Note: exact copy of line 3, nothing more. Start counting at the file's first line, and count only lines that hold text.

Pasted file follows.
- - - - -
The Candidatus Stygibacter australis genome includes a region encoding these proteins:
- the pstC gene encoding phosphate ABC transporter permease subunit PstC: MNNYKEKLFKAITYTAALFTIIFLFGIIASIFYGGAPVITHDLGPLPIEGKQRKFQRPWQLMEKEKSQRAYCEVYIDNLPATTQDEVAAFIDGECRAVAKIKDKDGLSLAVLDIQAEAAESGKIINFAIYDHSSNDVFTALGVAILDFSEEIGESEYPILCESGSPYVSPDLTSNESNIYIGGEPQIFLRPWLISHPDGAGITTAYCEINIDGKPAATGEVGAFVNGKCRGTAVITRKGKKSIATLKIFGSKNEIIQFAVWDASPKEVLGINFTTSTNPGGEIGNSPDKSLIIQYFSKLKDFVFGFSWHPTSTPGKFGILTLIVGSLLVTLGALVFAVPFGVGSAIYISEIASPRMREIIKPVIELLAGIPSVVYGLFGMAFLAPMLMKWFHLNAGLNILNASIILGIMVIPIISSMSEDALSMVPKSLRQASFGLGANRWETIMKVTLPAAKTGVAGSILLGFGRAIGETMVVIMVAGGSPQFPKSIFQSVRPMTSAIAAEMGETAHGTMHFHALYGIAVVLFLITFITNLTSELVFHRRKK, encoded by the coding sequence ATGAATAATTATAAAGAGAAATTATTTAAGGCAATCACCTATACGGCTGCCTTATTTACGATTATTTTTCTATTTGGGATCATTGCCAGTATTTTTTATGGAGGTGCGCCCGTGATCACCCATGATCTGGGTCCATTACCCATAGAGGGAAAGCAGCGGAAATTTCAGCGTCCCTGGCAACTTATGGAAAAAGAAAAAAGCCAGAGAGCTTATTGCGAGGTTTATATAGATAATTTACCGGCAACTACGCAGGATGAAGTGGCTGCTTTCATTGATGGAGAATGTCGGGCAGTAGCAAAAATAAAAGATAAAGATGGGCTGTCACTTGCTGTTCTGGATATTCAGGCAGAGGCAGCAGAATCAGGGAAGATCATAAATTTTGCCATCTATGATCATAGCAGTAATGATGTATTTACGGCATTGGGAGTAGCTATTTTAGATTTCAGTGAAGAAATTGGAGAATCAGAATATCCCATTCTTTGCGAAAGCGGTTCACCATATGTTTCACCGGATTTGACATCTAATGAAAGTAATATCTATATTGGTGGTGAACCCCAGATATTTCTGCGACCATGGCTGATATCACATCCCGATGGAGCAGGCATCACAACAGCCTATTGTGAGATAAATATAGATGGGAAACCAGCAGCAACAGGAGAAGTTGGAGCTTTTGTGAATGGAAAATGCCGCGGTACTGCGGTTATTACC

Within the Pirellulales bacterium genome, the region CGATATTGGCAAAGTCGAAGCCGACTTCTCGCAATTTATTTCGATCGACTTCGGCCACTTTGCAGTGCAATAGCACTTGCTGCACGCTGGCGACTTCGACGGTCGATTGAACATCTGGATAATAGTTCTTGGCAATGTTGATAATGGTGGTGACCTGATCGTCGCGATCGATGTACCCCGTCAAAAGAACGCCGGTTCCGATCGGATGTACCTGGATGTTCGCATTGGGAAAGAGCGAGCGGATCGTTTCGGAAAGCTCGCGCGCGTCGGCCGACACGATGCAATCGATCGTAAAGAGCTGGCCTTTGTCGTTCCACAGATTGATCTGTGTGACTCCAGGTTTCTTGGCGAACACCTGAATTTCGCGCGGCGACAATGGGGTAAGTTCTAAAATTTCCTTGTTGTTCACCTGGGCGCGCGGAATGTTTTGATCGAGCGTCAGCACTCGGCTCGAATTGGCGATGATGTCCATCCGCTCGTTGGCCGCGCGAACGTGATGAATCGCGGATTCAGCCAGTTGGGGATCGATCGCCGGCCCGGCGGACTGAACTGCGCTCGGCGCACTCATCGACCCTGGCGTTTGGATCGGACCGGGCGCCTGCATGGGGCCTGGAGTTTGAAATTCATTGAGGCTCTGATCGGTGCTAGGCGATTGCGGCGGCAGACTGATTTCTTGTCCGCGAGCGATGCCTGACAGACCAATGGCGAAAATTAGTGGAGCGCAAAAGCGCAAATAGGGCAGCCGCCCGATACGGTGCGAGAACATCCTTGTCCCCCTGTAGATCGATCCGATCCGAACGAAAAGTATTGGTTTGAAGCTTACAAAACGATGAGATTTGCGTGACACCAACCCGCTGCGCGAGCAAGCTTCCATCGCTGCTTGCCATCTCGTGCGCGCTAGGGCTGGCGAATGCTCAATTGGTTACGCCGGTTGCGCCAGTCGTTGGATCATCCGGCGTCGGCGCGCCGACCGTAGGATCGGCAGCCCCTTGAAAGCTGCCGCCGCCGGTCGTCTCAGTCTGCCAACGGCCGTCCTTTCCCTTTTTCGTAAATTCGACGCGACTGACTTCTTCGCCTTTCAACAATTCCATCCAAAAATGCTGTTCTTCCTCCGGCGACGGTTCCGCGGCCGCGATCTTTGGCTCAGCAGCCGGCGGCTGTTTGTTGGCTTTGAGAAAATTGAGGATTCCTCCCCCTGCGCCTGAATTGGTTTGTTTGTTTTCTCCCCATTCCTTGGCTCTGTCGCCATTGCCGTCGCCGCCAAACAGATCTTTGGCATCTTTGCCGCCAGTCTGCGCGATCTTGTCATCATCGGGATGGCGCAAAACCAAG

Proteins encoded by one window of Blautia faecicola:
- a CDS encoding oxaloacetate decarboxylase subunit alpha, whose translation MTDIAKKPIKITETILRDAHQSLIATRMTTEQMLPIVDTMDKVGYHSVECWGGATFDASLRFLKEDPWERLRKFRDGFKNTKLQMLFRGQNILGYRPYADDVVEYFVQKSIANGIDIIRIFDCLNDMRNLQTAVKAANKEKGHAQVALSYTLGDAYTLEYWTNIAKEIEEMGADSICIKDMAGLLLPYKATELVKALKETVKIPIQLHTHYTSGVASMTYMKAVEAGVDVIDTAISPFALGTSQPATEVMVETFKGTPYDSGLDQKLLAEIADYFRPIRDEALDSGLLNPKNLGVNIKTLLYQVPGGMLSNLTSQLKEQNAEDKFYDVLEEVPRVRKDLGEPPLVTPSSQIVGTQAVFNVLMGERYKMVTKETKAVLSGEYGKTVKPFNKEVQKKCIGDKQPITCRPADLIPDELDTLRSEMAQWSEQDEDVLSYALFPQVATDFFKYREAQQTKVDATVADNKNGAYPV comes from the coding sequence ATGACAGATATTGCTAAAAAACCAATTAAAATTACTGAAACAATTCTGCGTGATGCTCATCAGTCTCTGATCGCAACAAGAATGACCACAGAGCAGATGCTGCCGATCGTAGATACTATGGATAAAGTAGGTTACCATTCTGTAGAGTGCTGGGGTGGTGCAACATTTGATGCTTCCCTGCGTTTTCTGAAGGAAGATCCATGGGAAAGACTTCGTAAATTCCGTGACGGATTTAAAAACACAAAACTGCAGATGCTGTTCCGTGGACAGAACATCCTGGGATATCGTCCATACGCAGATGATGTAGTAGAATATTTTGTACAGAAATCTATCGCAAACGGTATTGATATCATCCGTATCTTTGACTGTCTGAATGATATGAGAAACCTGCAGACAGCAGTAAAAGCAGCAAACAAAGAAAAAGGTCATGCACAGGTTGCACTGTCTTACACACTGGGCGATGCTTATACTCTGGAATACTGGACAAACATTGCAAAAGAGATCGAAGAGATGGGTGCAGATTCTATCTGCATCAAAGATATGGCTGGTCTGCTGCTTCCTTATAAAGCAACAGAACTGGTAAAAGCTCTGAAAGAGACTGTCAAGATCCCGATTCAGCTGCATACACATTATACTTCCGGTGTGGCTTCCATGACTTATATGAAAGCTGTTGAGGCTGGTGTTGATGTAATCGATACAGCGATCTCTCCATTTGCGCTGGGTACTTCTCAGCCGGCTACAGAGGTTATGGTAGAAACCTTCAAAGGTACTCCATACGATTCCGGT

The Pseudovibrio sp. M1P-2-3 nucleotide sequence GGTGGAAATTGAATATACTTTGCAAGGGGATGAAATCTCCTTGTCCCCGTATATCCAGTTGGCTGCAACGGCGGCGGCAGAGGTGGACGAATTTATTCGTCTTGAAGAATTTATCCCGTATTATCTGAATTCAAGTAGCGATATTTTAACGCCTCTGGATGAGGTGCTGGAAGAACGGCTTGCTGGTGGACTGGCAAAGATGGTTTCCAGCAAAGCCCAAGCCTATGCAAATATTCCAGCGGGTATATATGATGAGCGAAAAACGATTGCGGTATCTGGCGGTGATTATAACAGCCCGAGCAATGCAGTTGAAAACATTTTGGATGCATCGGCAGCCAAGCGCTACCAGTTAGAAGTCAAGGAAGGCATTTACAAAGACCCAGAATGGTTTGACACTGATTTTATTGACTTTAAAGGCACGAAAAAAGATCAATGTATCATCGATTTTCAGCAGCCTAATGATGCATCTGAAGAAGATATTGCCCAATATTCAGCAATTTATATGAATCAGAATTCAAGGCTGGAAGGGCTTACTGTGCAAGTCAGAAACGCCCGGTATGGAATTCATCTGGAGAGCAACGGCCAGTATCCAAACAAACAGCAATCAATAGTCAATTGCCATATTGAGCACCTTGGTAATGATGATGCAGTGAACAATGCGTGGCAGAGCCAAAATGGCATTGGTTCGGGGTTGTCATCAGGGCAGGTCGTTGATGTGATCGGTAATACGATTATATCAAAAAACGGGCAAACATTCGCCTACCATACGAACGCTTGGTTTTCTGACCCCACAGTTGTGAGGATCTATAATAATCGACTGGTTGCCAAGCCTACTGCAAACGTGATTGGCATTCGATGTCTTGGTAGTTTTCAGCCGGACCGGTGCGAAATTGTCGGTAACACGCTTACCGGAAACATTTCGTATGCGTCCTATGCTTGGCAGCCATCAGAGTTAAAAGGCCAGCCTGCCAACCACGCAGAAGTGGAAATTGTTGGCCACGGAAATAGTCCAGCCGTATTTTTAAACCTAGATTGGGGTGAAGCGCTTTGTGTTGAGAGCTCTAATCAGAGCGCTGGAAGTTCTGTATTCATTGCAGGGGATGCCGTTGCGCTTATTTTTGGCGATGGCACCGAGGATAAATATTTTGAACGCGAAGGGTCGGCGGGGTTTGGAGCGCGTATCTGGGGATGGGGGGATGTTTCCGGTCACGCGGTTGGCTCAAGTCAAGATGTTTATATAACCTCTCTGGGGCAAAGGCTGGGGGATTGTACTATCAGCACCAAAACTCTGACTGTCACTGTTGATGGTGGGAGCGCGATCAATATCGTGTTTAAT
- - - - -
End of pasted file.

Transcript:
Within the Pirellulales bacterium genome, the region CGATATTGGCAAAGTCGAAGCCGACTTCTCGCAATTTATTTCGATCGACTTCGGCCACTTTGCAGTGCAATAGCACTTGCTGCACGCTGGCGACTTCGACGGTCGATTGAACATCTGGATAATAGTTCTTGGCAATGTTGATAATGGTGGTGACCTGATCGTCGCGATCGATGTACCCCGTCAAAAGAACGCCGGTTCCGATCGGATGTACCTGGATGTTCGCATTGGGAAAGAGCGAGCGGATCGTTTCGGAAAGCTCGCGCGCGTCGGCCGACACGATGCAATCGATCGTAAAGAGCTGGCCTTTGTCGTTCCACAGATTGATCTGTGTGACTCCAGGTTTCTTGGCGAACACCTGAATTTCGCGCGGCGACAATGGGGTAAGTTCTAAAATTTCCTTGTTGTTCACCTGGGCGCGCGGAATGTTTTGATCGAGCGTCAGCACTCGGCTCGAATTGGCGATGATGTCCATCCGCTCGTTGGCCGCGCGAACGTGATGAATCGCGGATTCAGCCAGTTGGGGATCGATCGCCGGCCCGGCGGACTGAACTGCGCTCGGCGCACTCATCGACCCTGGCGTTTGGATCGGACCGGGCGCCTGCATGGGGCCTGGAGTTTGAAATTCATTGAGGCTCTGATCGGTGCTAGGCGATTGCGGCGGCAGACTGATTTCTTGTCCGCGAGCGATGCCTGACAGACCAATGGCGAAAATTAGTGGAGCGCAAAAGCGCAAATAGGGCAGCCGCCCGATACGGTGCGAGAACATCCTTGTCCCCCTGTAGATCGATCCGATCCGAACGAAAAGTATTGGTTTGAAGCTTACAAAACGATGAGATTTGCGTGACACCAACCCGCTGCGCGAGCAAGCTTCCATCGCTGCTTGCCATCTCGTGCGCGCTAGGGCTGGCGAATGCTCAATTGGTTACGCCGGTTGCGCCAGTCGTTGGATCATCCGGCGTCGGCGCGCCGACCGTAGGATCGGCAGCCCCTTGAAAGCTGCCGCCGCCGGTCGTCTCAGTCTGCCAACGGCCGTCCTTTCCCTTTTTCGTAAATTCGACGCGACTGACTTCTTCGCCTTTCAACAATTCCATCCAAAAATGCTGTTCTTCCTCCGGCGACGGTTCCGCGGCCGCGATCTTTGGCTCAGCAGCCGGCGGCTGTTTGTTGGCTTTGAGAAAATTGAGGATTCCTCCCCCTGCGCCTGAATTGGTTTGTTTGTTTTCTCCCCATTCCTTGGCTCTGTCGCCATTGCCGTCGCCGCCAAACAGATCTTTGGCATCTTTGCCGCCAGTCTGCGCGATCTTGTCATCATCGGGATGGCGCAAAACCAAG